Improving intracortical visual prostheses using complex coding and spontaneous activation states
For the large group of blind patients who cannot profit from a retinal implant, intracortical visual prostheses offer great promise. However, intracortical prostheses have had limited success, mainly because they require strong stimulation currents, which generate only non-specific percepts consisting of large spots of light. Here we address these limitations by exploring a fundamentally different approach: we will target complex response properties of neural populations in areas beyond primary visual cortex to generate more specific percepts and link electrical stimulation patterns in a closed-loop setup to the extensive on-going activity in visual cortex to greatly reduce required stimulation currents. To achieve these goals we will bring together scientists from different fields and complementary experimental methods, supported by a strong backbone in computational and theoretical neuroscience. Research will rely on close collaborations between partners, including mutual data exchange on different levels; data-driven predictive modeling; techniques for multi-site, closed-loop brain stimulation; and sharing of experimental paradigms between the disciplines. Planned work ranges from developing subthreshold stimulation techniques in mice, testing novel stimulation paradigms in non-human primates, evaluating sparse stimulus encoding schemes in humans, up to assessing anatomical & functional constraints on the applicability of an intracortical prosthesis in blind individuals.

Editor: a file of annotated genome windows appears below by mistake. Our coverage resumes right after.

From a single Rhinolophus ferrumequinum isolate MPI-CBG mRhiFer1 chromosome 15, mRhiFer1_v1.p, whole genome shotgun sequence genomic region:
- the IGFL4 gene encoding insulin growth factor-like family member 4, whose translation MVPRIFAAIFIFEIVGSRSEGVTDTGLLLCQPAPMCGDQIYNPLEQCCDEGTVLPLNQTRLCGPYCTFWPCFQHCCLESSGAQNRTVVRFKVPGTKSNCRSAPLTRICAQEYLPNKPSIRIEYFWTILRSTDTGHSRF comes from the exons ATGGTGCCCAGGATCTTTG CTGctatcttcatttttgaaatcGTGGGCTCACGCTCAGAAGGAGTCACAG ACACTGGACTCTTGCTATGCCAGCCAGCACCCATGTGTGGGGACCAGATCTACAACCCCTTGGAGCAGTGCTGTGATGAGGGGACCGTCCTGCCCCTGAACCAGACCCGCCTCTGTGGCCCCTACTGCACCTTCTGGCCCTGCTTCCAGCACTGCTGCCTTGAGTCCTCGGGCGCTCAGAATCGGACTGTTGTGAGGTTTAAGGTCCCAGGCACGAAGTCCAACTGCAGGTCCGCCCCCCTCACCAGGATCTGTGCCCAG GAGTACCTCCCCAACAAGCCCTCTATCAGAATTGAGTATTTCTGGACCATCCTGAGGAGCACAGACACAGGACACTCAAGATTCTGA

Imaging techniques, Computational neurosciences, Electrophisiological approaches, Behavioural methodologies, Electrical and magnetic brain stimulation, Patient cohorts, Animal studies, Intracortical visual prostheses
2021 - 2024
Udo Ernst (Coordinator)